When you’re a child you’re the center of everything. Everything happens for you. Other people? They’re only ghosts furnished for you to talk to. But when you grow up you take your place and you’re you own shape and size. Things go out of you to others and come in from other people. It’s worse, but it’s much better too.

I’m gratified to have read East of Eden, and to have resumed the reading habit. I’ve already started Steinbeck’s Travels with Charley (about a months-long cross-country drive similar to the one I plan to do next year), but that’s just light reading. I’d love to find another book that’s filled with a strong story and interesting ideas. I’m thinking maybe Siddartha. Any suggestions for other books I ought to read?

The Search for Meaning

Note: This article was supposed to appear on Monday, but I forgot to hit “publish” when I finished it last week. My apologies!

Shifting from an external locus of control to an internal locus of control isn’t just important for happiness, but also for making meaning in your life, for obtaining personal (and financial freedom). Freedom comes from focusing no on your Circle of Concern, but exclusively on your Circle of Influence. As long as you allow yourself to dwell on the things you can’t control, you are not free.

We’ll discuss freedom at length in the months ahead; for now, let’s take a closer look at how you can create purpose in your life.

Victor Frankl was an Austrian psychiatrist who survived the Nazi death camps during World War II. The extreme suffering and harsh conditions caused many inmates to lose their will, to choose death.

To be sure, prisoners often had no control over whether or not they died. But Frankl observed, “A man can, even under such circumstances, decide what shall become of him — mentally and spiritually. He may retain his human dignity even in a concentration camp.”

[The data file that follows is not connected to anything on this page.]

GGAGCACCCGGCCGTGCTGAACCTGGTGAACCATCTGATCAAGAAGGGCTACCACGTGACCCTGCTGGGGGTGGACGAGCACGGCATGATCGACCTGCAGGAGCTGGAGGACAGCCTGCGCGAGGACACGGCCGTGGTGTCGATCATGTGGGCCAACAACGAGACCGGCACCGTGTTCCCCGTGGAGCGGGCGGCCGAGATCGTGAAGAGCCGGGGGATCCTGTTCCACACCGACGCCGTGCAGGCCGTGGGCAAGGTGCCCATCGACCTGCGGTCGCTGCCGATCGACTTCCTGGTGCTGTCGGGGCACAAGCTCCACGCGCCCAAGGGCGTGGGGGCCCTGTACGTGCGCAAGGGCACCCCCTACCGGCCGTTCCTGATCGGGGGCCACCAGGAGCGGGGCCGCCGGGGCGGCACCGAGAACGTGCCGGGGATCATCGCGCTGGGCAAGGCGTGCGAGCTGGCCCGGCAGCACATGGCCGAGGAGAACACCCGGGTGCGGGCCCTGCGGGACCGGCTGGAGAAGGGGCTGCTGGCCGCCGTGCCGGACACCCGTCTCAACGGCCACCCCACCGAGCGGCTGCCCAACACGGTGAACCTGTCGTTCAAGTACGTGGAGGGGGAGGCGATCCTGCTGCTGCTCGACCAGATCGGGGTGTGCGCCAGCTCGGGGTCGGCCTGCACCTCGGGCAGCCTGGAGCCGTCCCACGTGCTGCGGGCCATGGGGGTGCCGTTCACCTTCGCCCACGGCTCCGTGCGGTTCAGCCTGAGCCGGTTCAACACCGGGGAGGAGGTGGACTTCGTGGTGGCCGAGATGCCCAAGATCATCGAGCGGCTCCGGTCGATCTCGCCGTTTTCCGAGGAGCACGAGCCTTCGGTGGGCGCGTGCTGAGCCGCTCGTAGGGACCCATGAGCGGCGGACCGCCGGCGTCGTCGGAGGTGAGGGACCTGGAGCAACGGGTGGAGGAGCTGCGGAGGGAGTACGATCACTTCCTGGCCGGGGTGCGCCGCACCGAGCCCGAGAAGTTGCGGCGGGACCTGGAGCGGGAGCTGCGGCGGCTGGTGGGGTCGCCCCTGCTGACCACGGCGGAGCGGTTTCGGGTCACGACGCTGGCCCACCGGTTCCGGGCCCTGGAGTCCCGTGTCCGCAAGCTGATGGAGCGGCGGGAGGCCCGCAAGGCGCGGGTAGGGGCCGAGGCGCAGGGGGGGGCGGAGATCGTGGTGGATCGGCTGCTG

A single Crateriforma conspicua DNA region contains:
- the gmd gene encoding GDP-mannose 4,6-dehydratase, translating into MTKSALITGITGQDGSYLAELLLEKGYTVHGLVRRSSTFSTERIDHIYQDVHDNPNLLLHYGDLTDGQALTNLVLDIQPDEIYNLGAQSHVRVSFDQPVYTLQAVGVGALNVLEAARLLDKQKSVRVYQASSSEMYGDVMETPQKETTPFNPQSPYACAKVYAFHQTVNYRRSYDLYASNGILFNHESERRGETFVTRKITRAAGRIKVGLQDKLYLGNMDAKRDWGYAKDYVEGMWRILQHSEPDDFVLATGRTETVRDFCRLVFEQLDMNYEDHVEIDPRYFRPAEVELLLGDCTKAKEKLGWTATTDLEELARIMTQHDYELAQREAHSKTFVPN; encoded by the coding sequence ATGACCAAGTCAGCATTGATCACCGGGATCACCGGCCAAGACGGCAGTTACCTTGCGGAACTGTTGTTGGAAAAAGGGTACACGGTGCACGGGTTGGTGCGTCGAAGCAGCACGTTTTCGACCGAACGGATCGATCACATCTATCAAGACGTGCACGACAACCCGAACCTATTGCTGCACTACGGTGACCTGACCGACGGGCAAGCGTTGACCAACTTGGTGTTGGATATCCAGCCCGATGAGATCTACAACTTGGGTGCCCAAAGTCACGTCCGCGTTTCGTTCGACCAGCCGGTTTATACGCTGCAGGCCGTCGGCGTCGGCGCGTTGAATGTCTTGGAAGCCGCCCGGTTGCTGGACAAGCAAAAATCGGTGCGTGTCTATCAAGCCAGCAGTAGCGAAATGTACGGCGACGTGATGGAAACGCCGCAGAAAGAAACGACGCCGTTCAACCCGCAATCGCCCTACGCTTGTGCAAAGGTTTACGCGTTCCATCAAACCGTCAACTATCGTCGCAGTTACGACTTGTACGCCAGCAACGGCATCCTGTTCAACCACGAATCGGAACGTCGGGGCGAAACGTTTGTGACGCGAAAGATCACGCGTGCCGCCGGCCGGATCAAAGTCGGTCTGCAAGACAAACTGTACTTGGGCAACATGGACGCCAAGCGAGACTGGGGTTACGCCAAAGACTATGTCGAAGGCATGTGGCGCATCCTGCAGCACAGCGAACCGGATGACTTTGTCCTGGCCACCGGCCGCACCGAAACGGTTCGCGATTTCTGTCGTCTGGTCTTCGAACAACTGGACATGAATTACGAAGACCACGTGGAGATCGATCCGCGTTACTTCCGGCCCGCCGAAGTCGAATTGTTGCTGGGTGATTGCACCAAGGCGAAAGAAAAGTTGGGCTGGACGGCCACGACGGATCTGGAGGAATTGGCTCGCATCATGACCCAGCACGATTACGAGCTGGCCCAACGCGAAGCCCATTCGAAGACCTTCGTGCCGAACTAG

When treated like an animal, Frankl said, a person can choose to be an animal — or she can choose to be “brave, dignified, and unselfish”. According to Frankl, the way in which a man accepts his fate and all the suffering it entails…add a deeper meaning to his life.”

In the classic Man’s Search for Meaning, Frankl states his thesis thus:

Everything can be taken from a man but one thing: the last of human freedoms — to choose one’s attitude in any given set of circumstances, to choose one’s own way.

Frankl’s experienced served as a crucible for his theory of personality development, which he called logotherapy. Before him, Alfred Adler had argued that people possessed a Nietzschean “will to power” (more here), and Sigmund Freud had argued that we’re all motivated by a “will to pleasure” (more here). Frankl, on the other hand, believed that humans are born with a “will to meaning”, a fundamental need to find meaning in life.

The three basic tenets of logotherapy are:

  • The search for meaning is the primary motivation in each of our lives. This meaning is unique and specific to each individual. (If you’ve read me for a while, you’ll recognize hints of this in my maxim: “Do what works for you.”)
  • Life has meaning under all circumstances, even the most miserable ones. What matters most isn’t the meaning of life in general, but the meaning of each person’s life in each moment.
  • Humans are self-determining. That is, we don’t just exist, but choose what our existence will be. We have freedom to find meaning in what we do and what we experience — or at least in how we respond to each situation.

Frankl’s argument that you’re always free to choose your attitude is echoed in Mihaly Csikszentmihalyi‘s statement that “how we feel about ourselves, the joy we get from living, ultimately depends on how the mind filters and interprets everyday experience”. It also echoes Johnstone’s Impro: “People with dull lives often think their lives are dull by chance. In reality everyone choose more or less the kind of events that happen to them.”

Accepting responsibility for your own fate and attitudes can be uncomfortable and intimidating. There’s a kind of solace when you can attribute your situation to the winds of fate, the will of god, or the workings of the universe.

But recognizing that you’re a free agent can also be liberating. When you take matters into your own hands, you shed your fears, create your own certainty, and discover that you’re freer than you ever imagined possible.